But behavior is an abstract idea, so we are still left with the materialism or not question.
This is total nonsense. Please tell me in detail what a non-Christian can’t experience that a Christian can experience. Sound like a lot of Christian BS.
Mathematics is a system of axiomatic premises and logical processes that we find useful. Why we find it useful is an interesting question. I don’t see how invoking the immaterial solves it.
It’s not so abstract. Our whole existence is a matter of behavior (actions).
But providence is an abstract idea, so we are left with the materialism or not question (quoting from @DaleCutler, a few posts above).
A post was split to a new topic: Christian Materialism
…although not any more than behavior, once you’ve seen it in action.
Sets of circumstances as probable as getting all heads on 10,000 coin flips, and infused with personal meaning. You’ve see some of the documentation, but are just in denial that they are anything more than mere coincidence. But how can you not.
Behaviors are not abstract, but the idea of behavior is. Does a piece of metal care that it exhibits ductile or malleable behavior?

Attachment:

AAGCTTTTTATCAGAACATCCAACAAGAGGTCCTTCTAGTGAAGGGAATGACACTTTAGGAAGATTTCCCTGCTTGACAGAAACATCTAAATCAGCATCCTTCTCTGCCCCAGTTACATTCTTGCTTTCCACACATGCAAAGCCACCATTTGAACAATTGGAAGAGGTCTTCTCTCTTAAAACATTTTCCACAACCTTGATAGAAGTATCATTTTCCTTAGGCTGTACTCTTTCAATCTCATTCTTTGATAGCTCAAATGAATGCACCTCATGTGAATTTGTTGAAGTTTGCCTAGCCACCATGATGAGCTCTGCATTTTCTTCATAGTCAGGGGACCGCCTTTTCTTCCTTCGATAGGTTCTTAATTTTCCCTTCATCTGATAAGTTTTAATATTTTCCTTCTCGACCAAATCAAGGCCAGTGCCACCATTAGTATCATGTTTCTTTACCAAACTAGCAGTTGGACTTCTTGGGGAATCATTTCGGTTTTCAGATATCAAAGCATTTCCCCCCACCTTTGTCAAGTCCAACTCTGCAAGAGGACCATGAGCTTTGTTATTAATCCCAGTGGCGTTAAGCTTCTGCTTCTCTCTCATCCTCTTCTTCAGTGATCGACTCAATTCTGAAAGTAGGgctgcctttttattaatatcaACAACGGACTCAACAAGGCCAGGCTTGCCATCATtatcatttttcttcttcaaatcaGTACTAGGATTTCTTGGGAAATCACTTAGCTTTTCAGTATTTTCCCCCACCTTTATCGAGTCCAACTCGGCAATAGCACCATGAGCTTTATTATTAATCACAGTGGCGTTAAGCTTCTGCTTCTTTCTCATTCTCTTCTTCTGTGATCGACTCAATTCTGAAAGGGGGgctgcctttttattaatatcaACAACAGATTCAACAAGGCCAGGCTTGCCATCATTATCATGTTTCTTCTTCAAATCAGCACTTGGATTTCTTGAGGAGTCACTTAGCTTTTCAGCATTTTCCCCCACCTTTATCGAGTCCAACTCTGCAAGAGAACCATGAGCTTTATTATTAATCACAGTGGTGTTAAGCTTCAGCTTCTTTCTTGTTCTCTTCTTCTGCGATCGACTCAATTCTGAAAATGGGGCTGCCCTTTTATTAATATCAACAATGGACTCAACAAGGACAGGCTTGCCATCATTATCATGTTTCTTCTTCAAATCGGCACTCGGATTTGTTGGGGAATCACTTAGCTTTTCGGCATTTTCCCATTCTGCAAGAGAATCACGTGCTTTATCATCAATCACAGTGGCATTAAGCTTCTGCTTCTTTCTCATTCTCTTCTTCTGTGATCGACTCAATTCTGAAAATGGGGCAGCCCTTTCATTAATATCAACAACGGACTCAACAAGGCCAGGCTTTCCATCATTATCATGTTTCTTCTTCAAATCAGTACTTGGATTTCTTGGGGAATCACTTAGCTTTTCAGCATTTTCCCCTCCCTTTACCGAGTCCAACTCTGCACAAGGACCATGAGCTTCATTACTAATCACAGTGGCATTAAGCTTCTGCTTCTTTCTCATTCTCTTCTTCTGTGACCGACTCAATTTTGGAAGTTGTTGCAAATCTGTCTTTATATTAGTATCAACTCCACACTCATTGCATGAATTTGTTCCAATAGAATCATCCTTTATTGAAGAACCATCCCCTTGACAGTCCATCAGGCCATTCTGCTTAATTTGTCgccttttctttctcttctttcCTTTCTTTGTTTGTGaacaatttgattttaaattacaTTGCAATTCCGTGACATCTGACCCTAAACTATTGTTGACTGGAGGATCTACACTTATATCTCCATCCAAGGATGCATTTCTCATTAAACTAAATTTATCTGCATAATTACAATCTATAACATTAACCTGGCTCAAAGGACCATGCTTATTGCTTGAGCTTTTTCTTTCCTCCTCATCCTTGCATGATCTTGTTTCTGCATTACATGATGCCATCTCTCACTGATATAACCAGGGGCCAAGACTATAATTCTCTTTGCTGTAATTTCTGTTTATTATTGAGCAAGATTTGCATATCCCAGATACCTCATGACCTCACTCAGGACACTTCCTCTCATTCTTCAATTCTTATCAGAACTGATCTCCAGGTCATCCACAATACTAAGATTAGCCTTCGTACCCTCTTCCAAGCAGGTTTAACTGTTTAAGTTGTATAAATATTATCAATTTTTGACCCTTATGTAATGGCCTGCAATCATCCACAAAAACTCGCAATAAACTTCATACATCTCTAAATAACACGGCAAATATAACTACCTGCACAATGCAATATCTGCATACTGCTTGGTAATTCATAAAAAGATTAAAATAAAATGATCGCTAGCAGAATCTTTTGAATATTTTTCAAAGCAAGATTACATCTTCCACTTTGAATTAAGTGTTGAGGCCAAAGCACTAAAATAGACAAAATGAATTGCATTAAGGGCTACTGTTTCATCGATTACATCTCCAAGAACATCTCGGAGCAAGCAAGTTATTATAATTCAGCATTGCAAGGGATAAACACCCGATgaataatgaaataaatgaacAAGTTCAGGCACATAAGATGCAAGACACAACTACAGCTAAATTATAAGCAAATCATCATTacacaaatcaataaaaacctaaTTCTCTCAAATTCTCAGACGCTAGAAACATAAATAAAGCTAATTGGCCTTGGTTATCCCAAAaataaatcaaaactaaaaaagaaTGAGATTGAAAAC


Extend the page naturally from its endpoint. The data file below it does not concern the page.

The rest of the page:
If you flip a coin 10,000 times, whatever results you get is exactly as probable as getting them all to land heads.
Think about that,
In the real world, if you get 10,000 heads, you recognize that something else is going on. Think about that, yourself.
The question really is, why does it exist? Is there a material reason?
Because humans invented it. Why are there marshmallows? Is there a material reason?
I think that is called question begging.
Humans did not invent mathematics, to my way of thinking. We merely discover it. The relationships don’t need us for their existence.
So, is mathematics material?
That still doesn’t work.
We didn’t invent the process for creating marshmallows. We discovered it. That process would still have been capable of producing marshmallows, even if no one had ever actually discovered and used it.
That still begs the question. Marshmallows are material.
Let me retract that. The idea of the process is immaterial and the material process would still work even if a crow had discovered it. (Oh, I’m thinking of roasting marshmallows. )
Yes, it does work, so you are really agreeing with me. (Perish the thought. )
It’s not entirely unlike Michelangelo’s sculptures. They were all in the marble before he started. I believe it was he that said he was just removing the material that didn’t belong there, or words to that effect. Some of us are just more skilled at discovering.
I am more interested in the behavior of biological organism, the behavior of chemical reactions, the behavior of vibrating strings, etc.
But why is the concept of material behavior not immaterial?
(I prefer the vibration of baroque strings, and oddly enough, bluegrass strings, too. )
Call it as you see it. I don’t consider myself a materialist. It is immaterial to me whether behavior is taken to be material or immaterial.